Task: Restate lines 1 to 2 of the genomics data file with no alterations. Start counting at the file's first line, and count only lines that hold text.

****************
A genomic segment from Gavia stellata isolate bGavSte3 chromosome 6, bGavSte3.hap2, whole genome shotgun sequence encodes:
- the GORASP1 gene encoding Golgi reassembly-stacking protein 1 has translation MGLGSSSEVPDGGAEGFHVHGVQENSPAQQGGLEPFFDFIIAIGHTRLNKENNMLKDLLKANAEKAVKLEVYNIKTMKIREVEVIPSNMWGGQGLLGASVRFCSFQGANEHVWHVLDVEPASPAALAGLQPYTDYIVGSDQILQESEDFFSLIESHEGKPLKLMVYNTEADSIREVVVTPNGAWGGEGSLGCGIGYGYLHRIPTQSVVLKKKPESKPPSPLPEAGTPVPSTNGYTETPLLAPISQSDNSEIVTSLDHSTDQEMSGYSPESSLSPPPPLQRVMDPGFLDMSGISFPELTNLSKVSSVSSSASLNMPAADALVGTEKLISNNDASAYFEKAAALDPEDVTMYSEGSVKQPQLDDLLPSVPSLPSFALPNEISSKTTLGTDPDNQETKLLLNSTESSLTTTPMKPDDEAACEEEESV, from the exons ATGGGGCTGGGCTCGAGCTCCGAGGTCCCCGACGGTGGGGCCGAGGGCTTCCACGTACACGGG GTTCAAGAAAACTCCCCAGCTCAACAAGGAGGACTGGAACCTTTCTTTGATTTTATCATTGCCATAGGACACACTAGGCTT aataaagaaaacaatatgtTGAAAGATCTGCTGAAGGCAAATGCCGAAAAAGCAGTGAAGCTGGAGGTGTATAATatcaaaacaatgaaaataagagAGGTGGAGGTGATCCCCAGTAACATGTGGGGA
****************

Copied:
A genomic segment from Gavia stellata isolate bGavSte3 chromosome 6, bGavSte3.hap2, whole genome shotgun sequence encodes:
- the GORASP1 gene encoding Golgi reassembly-stacking protein 1 has translation MGLGSSSEVPDGGAEGFHVHGVQENSPAQQGGLEPFFDFIIAIGHTRLNKENNMLKDLLKANAEKAVKLEVYNIKTMKIREVEVIPSNMWGGQGLLGASVRFCSFQGANEHVWHVLDVEPASPAALAGLQPYTDYIVGSDQILQESEDFFSLIESHEGKPLKLMVYNTEADSIREVVVTPNGAWGGEGSLGCGIGYGYLHRIPTQSVVLKKKPESKPPSPLPEAGTPVPSTNGYTETPLLAPISQSDNSEIVTSLDHSTDQEMSGYSPESSLSPPPPLQRVMDPGFLDMSGISFPELTNLSKVSSVSSSASLNMPAADALVGTEKLISNNDASAYFEKAAALDPEDVTMYSEGSVKQPQLDDLLPSVPSLPSFALPNEISSKTTLGTDPDNQETKLLLNSTESSLTTTPMKPDDEAACEEEESV, from the exons ATGGGGCTGGGCTCGAGCTCCGAGGTCCCCGACGGTGGGGCCGAGGGCTTCCACGTACACGGG GTTCAAGAAAACTCCCCAGCTCAACAAGGAGGACTGGAACCTTTCTTTGATTTTATCATTGCCATAGGACACACTAGGCTT aataaagaaaacaatatgtTGAAAGATCTGCTGAAGGCAAATGCCGAAAAAGCAGTGAAGCTGGAGGTGTATAATatcaaaacaatgaaaataagagAGGTGGAGGTGATCCCCAGTAACATGTGGGGA